A brief overviewDOI: 10.60048/exm20_22
Even Europe, as highly industrialised as it may be, is not extensively protected against power failures. The increased use of renewable energy sources and the associated fluctuations in supply mean that additional power supply issues may arise. As a result, a standby power supply is an absolute must, both in public spaces and at business premises.
Central battery systems as emergency lighting systems offer secure protection in the event of a power supply failure, safely providing the required lighting level even when the main supply network is unavailable.
The continued development of available, conventional technology and the introduction of new technologies in device engineering, as well as the integration of LEDs in emergency and rescue sign lighting have led to the creation of compact systems that go hand in hand with outstanding reliability.
Even in hazardous areas, integrating emergency luminaires into general lighting systems is common practice for cost reasons. When it comes to device engineering, this has resulted in particular challenges for programming emergency luminaires and for switching in conjunction with the light fittings in the general lighting system. This also generates higher electrical consumption, which affects the design of central battery systems.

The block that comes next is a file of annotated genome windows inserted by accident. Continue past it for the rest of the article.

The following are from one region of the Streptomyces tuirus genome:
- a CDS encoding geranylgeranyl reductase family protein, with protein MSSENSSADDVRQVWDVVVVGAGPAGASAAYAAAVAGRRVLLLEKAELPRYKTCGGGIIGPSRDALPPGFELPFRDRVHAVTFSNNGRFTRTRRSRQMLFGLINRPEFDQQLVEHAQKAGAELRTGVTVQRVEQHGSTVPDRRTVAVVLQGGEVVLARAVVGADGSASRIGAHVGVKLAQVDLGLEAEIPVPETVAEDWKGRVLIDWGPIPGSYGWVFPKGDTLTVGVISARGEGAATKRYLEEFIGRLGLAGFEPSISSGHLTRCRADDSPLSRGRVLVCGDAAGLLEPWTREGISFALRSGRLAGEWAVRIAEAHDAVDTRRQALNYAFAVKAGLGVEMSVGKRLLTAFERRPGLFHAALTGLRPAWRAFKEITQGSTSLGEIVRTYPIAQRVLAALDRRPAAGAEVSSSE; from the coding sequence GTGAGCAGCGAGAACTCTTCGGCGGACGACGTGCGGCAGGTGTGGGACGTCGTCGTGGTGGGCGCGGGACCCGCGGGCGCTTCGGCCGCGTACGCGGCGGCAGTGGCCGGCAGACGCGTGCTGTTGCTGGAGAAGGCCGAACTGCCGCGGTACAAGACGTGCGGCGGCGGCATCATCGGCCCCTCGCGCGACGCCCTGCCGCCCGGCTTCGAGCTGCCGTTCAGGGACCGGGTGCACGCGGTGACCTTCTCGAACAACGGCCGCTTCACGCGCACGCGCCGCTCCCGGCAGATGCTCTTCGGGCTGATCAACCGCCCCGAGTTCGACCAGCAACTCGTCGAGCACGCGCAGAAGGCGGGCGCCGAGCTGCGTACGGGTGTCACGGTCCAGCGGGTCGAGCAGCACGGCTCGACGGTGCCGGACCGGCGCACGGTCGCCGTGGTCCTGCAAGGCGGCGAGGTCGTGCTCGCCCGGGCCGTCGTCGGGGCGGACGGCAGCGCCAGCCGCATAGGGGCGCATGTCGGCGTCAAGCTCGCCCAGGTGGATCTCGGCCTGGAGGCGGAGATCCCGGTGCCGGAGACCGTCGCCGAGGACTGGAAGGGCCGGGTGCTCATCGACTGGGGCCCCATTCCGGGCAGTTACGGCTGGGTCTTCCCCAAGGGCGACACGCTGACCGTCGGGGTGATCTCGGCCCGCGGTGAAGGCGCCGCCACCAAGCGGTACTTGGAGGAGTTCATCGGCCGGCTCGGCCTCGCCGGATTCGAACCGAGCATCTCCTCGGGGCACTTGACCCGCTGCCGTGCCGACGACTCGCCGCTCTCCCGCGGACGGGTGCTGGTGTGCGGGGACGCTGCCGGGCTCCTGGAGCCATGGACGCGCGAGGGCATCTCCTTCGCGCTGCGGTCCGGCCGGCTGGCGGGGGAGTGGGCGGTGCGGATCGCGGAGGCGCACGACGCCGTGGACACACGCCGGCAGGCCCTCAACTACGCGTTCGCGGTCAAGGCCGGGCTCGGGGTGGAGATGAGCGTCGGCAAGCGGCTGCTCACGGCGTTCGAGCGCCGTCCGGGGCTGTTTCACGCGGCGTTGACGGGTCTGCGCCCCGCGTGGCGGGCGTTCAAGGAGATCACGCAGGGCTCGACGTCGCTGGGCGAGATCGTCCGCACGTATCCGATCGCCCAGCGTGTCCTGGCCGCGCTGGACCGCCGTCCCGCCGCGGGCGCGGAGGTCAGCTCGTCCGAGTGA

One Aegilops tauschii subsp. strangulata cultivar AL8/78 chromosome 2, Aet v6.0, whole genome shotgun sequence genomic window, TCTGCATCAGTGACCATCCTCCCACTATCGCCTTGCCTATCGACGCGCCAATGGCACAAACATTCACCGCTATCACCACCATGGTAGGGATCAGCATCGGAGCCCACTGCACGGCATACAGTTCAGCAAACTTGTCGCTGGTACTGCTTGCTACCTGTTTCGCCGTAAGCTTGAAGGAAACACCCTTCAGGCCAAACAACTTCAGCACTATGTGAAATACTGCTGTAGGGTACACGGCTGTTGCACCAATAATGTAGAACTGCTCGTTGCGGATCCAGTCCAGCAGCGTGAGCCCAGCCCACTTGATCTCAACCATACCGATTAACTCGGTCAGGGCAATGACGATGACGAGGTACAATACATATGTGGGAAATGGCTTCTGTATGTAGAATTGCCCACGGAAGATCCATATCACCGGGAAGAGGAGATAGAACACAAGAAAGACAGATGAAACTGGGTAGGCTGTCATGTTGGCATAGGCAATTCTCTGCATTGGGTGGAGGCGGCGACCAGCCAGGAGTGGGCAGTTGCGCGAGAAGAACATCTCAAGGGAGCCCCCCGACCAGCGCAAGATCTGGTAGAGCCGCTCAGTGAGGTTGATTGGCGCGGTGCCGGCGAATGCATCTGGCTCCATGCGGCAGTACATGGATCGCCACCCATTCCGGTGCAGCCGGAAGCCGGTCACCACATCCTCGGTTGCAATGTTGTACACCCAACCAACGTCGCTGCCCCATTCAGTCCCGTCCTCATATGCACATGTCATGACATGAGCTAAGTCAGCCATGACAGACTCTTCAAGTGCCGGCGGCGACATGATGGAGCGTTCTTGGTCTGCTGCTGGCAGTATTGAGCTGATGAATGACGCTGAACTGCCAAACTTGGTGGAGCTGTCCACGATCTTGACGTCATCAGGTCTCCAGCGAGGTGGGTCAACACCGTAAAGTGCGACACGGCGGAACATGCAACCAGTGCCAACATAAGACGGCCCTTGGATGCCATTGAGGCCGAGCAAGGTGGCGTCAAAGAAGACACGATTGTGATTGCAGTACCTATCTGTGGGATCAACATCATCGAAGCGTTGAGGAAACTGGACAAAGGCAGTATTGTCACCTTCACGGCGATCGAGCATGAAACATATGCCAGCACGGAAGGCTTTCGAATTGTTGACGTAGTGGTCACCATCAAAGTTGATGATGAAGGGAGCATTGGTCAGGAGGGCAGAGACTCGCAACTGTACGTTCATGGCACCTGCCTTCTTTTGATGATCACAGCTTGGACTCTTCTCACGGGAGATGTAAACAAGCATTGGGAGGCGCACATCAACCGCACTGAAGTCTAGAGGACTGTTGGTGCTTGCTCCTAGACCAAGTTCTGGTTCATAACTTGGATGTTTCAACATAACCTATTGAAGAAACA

When designing emergency lighting systems, various specifications and standards in construction law and occupational law, as well as EU specifications on lighting technology and electrical technology, apply. Specifications in standards apply to the standby power supply, batteries, light fittings, integrated electronic switches and recurring tests that cover all components integrated in the emergency lighting system.
The applicable standards requirements can be met in a number of ways. A particularly conservative approach, which may currently be practical for very small lighting systems, is to use self-supplied emergency luminaires. In this case, the energy storage is integrated directly into the light fitting. The other electronics contained in the light fitting must perform lighting function control, charge management for the battery and network monitoring, to enable fast switching to battery mode.
The electronics also fully automatically control the test function required according to standards (weekly test to check the emergency lighting function, annual test the check the prescribed battery capacity). To guarantee the function of emergency lighting in daily operation, the electronics are programmed so that the test is not performed simultaneously in all installed light fittings. An algorithm in the electronics ensures that the tests are started sequentially. This guarantees that only a small number of emergency luminaires are currently being tested at any time in case there is a network failure – the majority of luminaires are available and have sufficient battery power for use as emergency lighting.